I am aware of how lucky I am to be driving a 911 every day. If any of the following observations seem churlish or spoiled, don’t hate me. The purpose of this test is to see what it’s like to live with a last- generation 911. That involves accepting that in return for a thumping saving on the price of a new car, your car won’t be the latest thing.
As previously reported, this matters less
in a car as timeless as a 911 than it might in some others. You need a second look to tell my 997 from the newer 991, and Porsche cabins are so well-made that it feels as if these cars and the cockroaches would be the only things to survive nuclear holocaust. My car laughs in the face of the 26,000 miles it endured before coming to me.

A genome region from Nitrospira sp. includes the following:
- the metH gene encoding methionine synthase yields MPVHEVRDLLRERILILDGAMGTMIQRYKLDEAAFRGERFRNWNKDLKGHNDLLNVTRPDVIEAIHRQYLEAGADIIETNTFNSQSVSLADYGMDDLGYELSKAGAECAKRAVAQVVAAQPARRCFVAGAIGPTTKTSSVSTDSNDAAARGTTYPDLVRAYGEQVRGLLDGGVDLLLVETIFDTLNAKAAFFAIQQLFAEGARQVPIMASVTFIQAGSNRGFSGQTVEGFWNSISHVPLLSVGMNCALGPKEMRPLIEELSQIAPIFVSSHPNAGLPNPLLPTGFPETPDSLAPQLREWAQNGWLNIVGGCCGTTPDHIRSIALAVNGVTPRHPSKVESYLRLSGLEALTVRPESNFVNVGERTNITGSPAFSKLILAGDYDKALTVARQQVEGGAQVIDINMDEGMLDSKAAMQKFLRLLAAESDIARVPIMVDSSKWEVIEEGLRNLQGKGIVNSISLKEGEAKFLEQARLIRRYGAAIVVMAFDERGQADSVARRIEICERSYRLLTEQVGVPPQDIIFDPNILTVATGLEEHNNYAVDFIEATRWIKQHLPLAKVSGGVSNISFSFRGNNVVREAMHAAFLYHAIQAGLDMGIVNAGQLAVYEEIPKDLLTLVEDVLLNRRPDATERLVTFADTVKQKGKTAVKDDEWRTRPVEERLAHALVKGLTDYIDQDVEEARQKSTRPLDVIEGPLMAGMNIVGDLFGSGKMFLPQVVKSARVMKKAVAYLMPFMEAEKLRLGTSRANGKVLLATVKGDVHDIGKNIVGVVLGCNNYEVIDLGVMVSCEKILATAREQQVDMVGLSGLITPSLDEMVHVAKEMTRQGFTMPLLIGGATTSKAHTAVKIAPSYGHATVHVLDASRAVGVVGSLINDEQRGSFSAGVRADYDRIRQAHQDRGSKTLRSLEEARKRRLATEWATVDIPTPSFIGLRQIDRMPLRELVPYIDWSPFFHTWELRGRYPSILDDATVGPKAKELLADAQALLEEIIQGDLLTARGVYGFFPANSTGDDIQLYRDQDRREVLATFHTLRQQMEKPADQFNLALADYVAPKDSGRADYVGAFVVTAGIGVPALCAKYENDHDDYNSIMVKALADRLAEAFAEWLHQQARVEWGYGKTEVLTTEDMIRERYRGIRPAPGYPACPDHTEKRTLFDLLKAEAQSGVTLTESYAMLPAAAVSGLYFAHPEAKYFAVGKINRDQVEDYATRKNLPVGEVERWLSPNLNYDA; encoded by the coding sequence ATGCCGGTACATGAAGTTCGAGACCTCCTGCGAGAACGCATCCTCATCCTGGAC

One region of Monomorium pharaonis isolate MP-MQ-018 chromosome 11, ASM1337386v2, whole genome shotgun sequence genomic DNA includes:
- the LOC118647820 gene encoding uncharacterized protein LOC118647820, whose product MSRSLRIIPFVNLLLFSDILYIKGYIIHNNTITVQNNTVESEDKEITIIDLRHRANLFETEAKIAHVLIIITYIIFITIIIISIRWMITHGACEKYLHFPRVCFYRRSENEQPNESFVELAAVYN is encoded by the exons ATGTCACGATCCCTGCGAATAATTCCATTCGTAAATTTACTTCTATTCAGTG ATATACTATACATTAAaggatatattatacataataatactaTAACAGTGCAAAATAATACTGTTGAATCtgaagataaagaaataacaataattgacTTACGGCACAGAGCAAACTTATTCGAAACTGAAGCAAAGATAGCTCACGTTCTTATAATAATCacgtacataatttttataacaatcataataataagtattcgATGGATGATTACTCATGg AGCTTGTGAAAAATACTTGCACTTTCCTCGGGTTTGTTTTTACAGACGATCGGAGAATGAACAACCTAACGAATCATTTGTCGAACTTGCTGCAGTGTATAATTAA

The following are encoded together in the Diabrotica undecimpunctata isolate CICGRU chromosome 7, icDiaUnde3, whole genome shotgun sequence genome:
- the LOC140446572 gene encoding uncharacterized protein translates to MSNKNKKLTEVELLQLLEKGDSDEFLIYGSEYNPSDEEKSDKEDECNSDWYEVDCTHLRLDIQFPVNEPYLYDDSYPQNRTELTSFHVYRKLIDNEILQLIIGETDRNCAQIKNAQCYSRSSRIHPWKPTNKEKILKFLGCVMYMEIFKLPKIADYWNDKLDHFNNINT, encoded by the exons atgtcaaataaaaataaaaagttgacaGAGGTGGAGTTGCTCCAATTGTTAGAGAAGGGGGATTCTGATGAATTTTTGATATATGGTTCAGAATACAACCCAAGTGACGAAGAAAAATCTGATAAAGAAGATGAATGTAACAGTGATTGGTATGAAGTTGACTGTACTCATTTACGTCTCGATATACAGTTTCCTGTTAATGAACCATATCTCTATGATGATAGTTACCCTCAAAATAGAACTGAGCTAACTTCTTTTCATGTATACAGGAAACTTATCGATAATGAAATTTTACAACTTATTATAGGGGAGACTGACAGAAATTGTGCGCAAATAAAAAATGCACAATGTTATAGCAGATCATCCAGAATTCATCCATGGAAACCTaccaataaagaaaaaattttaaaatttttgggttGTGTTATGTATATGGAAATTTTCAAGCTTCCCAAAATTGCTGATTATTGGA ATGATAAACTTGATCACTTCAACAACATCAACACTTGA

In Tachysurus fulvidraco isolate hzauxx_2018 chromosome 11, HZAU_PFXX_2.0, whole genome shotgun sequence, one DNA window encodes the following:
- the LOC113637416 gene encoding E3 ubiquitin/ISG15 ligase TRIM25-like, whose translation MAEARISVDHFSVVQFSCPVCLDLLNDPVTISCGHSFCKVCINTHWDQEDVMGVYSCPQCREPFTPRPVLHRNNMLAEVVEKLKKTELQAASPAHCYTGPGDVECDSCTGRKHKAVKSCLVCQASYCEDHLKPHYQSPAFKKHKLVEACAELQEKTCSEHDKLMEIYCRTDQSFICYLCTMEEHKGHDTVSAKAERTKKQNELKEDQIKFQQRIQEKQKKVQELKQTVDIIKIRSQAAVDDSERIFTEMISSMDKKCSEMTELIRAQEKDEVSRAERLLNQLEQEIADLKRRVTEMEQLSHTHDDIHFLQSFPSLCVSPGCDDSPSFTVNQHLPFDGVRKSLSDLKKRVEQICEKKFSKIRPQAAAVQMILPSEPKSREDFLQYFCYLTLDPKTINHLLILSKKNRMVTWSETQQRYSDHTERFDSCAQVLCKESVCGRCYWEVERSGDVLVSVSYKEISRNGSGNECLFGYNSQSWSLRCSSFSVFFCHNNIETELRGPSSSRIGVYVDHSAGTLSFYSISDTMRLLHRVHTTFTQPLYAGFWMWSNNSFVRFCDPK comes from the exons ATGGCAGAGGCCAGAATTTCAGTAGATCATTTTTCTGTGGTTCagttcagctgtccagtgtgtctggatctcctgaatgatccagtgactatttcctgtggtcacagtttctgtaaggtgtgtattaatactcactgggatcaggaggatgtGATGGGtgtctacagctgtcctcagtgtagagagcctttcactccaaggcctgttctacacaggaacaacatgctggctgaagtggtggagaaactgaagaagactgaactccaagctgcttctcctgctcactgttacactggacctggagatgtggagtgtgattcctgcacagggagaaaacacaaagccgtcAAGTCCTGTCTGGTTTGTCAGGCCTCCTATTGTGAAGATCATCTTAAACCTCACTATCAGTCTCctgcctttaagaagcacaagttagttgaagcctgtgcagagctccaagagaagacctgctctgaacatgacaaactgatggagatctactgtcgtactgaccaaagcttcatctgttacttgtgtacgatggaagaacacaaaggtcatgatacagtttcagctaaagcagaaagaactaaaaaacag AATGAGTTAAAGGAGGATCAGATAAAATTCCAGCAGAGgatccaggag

But I’m also lucky enough to get to drive the very latest kit as part of my ‘job’. I’m aware of how quickly automotive tech is moving on; just how much new car my 911’s still-considerable £43,850 would also get you, and how much you’re foregoing by going used.
Mine is a second-generation and much updated 2009 997, but the car was originally launched in 2004, and much of it was unchanged in the update. And some of it does feel a decade old. It’s not important if you just want this car for the way it drives, but may be significant if you need to use it everyday, as I do. You can spot the car’s age in the yellowy cabin lights (a £44k new car would have LEDs) and in the handbrake, which requires you to pull on an actual lever yourself.
These things are noticeable to someone used to the latest models, but not important. But the inaccurate sat-nav, clunky iPod and phone interfaces and the lack of some useful recent innovations like active cruise and digital radio remind you that five years – let alone ten – is a long time in technology.